“These are people that don’t normally take industrial action. [Critics ] might want to say, ‘Oh, it’s a militant trade union’. It’s just so ridiculous. The trade unions of today – I know, I was a trade union official – you do not go on strike unless it’s an absolute last resort.”

“The Labour Party belongs to its members. We should remember that”

Asked about the unhappiness of some affiliated unions, she offers an impassioned defence of the Labour-union link. “It’s so crucial and important to our movement,” Rayner says. “The party doesn’t belong to Keir. It doesn’t belong to me. It doesn’t belong to the trade unions. The Labour Party belongs to its members. We should remember that.”

Another Labour sore spot right now is trigger ballots, which determine whether sitting MPs are reselected as candidates. Left-winger Sam Tarry – widely reported to be in a relationship with Rayner   – is thought to be at risk of deselection, after every branch in his Ilford South constituency party voted to hold a full selection contest. Would she encourage members not to oust their sitting MPs?

“Local democracy is really important,” Rayner begins. This is the kind of answer Starmer would be expected to give: members are free to make their own choices. But the deputy leader veers off that line when she adds that she supported former Labour MP Luciana Berger against deselection efforts by the party’s left and does not like to see it coming from any faction.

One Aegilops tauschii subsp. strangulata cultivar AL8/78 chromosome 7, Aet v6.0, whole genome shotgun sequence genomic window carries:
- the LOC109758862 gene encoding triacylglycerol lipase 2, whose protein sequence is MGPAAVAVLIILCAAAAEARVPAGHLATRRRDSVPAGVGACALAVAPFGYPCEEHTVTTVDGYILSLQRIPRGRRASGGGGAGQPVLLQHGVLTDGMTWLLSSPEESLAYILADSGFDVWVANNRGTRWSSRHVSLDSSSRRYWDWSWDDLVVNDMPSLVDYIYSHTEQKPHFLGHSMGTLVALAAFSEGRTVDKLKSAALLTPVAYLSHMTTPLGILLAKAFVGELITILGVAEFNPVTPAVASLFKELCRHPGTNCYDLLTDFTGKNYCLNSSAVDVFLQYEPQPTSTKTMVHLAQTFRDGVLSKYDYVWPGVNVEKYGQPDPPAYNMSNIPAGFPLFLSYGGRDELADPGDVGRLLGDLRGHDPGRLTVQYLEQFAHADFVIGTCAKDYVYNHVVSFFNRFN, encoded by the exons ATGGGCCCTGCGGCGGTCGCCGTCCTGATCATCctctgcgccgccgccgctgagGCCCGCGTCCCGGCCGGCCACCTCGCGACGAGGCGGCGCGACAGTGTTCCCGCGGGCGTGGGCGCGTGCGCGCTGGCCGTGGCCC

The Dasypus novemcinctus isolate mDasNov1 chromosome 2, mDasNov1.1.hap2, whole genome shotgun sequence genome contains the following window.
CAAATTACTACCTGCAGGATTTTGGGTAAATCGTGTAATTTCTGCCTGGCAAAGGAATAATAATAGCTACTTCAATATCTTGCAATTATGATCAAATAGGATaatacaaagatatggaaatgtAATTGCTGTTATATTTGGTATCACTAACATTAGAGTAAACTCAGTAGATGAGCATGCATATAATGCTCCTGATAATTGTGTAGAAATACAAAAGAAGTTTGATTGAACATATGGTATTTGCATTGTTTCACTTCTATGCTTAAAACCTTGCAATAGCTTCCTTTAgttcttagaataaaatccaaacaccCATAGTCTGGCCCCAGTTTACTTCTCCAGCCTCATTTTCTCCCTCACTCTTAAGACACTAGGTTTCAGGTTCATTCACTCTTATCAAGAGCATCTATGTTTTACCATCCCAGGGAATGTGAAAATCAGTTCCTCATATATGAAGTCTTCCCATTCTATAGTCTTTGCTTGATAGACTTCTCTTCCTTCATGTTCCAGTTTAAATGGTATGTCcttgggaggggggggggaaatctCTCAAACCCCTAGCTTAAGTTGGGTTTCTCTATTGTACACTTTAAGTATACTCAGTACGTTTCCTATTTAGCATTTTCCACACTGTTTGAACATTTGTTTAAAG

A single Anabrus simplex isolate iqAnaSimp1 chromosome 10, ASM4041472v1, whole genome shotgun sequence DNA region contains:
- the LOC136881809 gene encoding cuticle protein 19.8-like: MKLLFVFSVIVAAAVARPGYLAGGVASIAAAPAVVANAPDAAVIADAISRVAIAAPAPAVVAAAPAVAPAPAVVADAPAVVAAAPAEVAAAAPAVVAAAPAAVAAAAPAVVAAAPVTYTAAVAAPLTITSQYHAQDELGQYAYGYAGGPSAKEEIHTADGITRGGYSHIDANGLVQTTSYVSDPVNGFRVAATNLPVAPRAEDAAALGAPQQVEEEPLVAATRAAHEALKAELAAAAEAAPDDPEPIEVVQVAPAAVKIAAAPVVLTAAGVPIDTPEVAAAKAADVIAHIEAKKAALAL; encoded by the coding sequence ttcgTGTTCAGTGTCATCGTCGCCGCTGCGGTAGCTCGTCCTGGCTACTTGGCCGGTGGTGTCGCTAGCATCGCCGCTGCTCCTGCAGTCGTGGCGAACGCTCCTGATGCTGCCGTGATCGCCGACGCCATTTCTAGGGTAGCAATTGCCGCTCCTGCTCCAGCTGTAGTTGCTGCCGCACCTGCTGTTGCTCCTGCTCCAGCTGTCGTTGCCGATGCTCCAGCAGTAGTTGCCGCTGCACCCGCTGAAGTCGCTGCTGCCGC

“I don’t approve of us attacking each other. The more we do that, the more the public will see us as not a government in waiting. Actually, attacking each other proves to the public that we’re not fit to govern,” she says. “If we can’t be inclusive to members of the Labour Party, how are we going to be inclusive to people that are not members of the Labour Party, that have different views to us?”

Asked whether she is helping Tarry win his fight, Rayner hints that she is – and that she agrees with his claim there were procedural irregularities. “I want to see a fair process where people feel they’re supported,” she says, revealing that she has raised concerns with Labour’s general secretary about possible unfairness. “Sam served on the front bench and has done a sterling job for both Keir and myself, and for the labour movement. I think he’s been an excellent MP.”

As well as presenting an opportunity to capitalise on airtime and communicate the party’s vision to the country, Labour Conference is often a site of internal tensions. Rayner is determined, however, that it will prove a place where the party unites around a shared drive to see Labour back in power, saying this should be at the heart of events in Liverpool. 

“Being in opposition does not change people’s lives. Being in government does have an impact on people’s lives. And that’s what the Conference is about for me this year.”